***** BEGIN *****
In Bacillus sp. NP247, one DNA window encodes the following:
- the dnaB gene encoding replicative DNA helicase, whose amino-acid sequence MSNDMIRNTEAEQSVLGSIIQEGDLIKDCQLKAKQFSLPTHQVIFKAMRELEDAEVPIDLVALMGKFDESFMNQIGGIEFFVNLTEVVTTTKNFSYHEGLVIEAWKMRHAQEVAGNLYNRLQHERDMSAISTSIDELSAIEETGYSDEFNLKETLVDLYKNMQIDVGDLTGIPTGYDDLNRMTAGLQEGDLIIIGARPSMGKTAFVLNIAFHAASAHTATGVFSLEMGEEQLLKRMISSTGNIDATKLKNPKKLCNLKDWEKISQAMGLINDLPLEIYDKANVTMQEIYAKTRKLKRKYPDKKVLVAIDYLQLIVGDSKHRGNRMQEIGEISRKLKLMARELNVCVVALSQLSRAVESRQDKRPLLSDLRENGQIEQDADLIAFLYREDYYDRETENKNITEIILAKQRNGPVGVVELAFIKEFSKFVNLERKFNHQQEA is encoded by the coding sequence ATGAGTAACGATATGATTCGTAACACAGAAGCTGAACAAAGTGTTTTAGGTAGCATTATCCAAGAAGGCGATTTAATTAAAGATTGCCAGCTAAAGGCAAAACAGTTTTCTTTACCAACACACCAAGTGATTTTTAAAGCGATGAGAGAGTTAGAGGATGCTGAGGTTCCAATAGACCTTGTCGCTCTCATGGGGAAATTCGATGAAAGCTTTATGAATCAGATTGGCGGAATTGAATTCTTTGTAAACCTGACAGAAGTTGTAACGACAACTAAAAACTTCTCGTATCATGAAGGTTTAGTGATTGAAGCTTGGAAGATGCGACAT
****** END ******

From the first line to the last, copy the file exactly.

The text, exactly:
In Bacillus sp. NP247, one DNA window encodes the following:
- the dnaB gene encoding replicative DNA helicase, whose amino-acid sequence MSNDMIRNTEAEQSVLGSIIQEGDLIKDCQLKAKQFSLPTHQVIFKAMRELEDAEVPIDLVALMGKFDESFMNQIGGIEFFVNLTEVVTTTKNFSYHEGLVIEAWKMRHAQEVAGNLYNRLQHERDMSAISTSIDELSAIEETGYSDEFNLKETLVDLYKNMQIDVGDLTGIPTGYDDLNRMTAGLQEGDLIIIGARPSMGKTAFVLNIAFHAASAHTATGVFSLEMGEEQLLKRMISSTGNIDATKLKNPKKLCNLKDWEKISQAMGLINDLPLEIYDKANVTMQEIYAKTRKLKRKYPDKKVLVAIDYLQLIVGDSKHRGNRMQEIGEISRKLKLMARELNVCVVALSQLSRAVESRQDKRPLLSDLRENGQIEQDADLIAFLYREDYYDRETENKNITEIILAKQRNGPVGVVELAFIKEFSKFVNLERKFNHQQEA is encoded by the coding sequence ATGAGTAACGATATGATTCGTAACACAGAAGCTGAACAAAGTGTTTTAGGTAGCATTATCCAAGAAGGCGATTTAATTAAAGATTGCCAGCTAAAGGCAAAACAGTTTTCTTTACCAACACACCAAGTGATTTTTAAAGCGATGAGAGAGTTAGAGGATGCTGAGGTTCCAATAGACCTTGTCGCTCTCATGGGGAAATTCGATGAAAGCTTTATGAATCAGATTGGCGGAATTGAATTCTTTGTAAACCTGACAGAAGTTGTAACGACAACTAAAAACTTCTCGTATCATGAAGGTTTAGTGATTGAAGCTTGGAAGATGCGACAT